The refugee camp
Jacqueline Lee is an InTheField Traveler with GlobalGiving who is visiting our partners’ projects throughout Southeast Asia. Her “Postcard” from the visit in Thailand:
Imagine being stuck in 1 place for your entire life – one community with the only way in or out controlled by authorities of another land. Imagine having no access to income generating activities outside of this compound. Imagine not having a country or state to claim and call home – from yours, you fled for your life and from violence. This is the situation of the refugees I met near Mae Sariang, Thailand. On May 4, 2012 I visited the work of D.A.R.E. Network, which supports these communities with Drug and Alcohol Rehabilitation and Education, and experienced the impact it has along with the facilities GlobalGiving supporters helped rebuild after the floods.
I met with staff of the DARE Network in Mae Sariang and after a wonderful tour of the office by Lawlaysay, Kiri and Det Sot took me to one of the refugee camps they work in – a Karen group camp to be specific. The Karen group is an ethnic group found throughout Myanmar (Burma), Thailand, and other areas. This trek to the camp was a rough 2 hours through the mountains – a dangerous tarek during the rainy season, Det Sot told me.
Along with the direct therapy and prevention work that DARE does, its staff also coordinates with other active NGO’s in the camps to ensure they were all meeting the needs of these communities that have little to no access outside of the camps unless emigrated to the “Third Countries” as they call them – the U.S., Canada, or Australia. I asked why is supporting the youth important, and the staff said because the youth are stuck in the camp and can get trapped using drugs and alcohol. DARE protects the youth and provides alternative activities like their “ultimate Frisbee tournaments”, holding educational groups before activities like ultimate Frisbee can begin. I asked what other types of activities the villagers and youth have access to, and the staff said none.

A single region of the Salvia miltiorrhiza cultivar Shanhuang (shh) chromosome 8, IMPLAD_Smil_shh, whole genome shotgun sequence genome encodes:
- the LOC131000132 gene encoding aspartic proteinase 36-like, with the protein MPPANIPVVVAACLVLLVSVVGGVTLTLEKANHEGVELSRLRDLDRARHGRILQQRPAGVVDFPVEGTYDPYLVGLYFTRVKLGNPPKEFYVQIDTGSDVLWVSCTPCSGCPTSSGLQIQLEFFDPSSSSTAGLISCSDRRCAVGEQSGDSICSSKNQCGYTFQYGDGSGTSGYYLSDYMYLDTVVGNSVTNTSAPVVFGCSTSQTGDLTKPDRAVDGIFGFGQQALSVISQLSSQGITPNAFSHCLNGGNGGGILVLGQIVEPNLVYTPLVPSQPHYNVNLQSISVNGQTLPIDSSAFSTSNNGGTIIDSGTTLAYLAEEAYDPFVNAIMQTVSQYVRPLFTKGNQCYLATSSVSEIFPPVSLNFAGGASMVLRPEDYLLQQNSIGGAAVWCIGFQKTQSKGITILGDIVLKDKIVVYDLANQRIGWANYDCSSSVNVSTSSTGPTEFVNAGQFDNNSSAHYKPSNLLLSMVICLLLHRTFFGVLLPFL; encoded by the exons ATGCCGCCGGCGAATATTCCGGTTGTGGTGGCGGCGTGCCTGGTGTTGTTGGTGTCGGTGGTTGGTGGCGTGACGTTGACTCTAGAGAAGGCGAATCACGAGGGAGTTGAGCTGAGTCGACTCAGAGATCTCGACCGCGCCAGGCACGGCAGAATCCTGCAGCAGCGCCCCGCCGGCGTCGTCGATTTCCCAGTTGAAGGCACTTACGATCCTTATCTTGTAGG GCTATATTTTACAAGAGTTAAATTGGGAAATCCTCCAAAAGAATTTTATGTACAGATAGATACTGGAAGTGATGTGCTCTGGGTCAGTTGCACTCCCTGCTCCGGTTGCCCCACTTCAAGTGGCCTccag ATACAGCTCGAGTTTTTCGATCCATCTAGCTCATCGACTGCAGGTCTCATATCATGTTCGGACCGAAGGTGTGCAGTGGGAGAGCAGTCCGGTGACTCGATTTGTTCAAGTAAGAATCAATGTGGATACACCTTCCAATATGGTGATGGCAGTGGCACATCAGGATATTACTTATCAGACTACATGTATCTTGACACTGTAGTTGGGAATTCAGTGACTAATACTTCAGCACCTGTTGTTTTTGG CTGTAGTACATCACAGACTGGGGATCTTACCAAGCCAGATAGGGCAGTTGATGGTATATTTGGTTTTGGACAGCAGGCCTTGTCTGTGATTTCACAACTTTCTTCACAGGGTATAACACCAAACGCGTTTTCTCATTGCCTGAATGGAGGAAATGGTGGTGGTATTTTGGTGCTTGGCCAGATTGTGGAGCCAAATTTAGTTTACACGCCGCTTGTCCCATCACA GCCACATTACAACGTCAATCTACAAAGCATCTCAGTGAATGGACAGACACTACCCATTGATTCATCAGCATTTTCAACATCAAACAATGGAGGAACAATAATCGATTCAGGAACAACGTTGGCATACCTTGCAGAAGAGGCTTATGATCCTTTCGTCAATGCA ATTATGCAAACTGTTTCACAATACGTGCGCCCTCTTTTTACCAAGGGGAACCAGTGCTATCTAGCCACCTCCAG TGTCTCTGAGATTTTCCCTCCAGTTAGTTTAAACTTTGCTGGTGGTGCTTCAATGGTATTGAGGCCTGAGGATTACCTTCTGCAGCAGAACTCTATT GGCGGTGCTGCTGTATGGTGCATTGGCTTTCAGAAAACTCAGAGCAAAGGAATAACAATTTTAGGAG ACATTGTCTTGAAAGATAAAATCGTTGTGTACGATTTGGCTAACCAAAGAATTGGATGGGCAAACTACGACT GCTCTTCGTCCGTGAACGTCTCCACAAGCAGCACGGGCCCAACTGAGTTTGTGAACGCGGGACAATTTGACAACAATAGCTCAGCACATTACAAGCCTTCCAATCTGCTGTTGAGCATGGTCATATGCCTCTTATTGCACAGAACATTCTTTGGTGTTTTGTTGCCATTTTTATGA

Immediately upon entering the camp, you could see remnants of the flood’s impact on the community, but the strength of the inhabitants. Their homes were washed away and bridges were destroyed. After, the refugees returned from higher ground, rebuilt homes, fixed bridges and carried on. The center had just finished its round of therapy and was on break until the next round of therapy began – along with the youth program since they were on holiday.
After, I met with the head of "Social Welfare" in the camp that explained there were about 18,000 refugees in the one camp alone. His role was to deal with fighting within the camp along with social conflict. He said although alcohol was not allowed, people still found ways to get it into the camp. He also explained he is volunteering at DARE. Why was it important to him? He said because at first there was pushback from users in the community, but now the users after receiving therapy receive jobs and are hired providing outlets to alcohol and drug use, not to mention income for their families. He went on to explain that now there were only 11 workers serving this large camp. He hoped there would be more DARE workers to make the camp “more strong”. There is a saying there that “when using the bottle, you go straight to heaven” – demonstrating the importance of DARE’s presence within the camp along with its educational, awareness, and prevention work along with treatement.
In addition to its facilities, Lawlaysay explained to me the goal is to translate its process in a "training" manual that is the accumulation of over 12 years of work. DARE hopes to help people not only in the camps but also inside Burma and even in Karen/Burmese communities in the countries where the refugees have resettled, particularly the USA.
Meeting with staff at the DARE center
studying the DARE methodology
rest of the community supported by DARE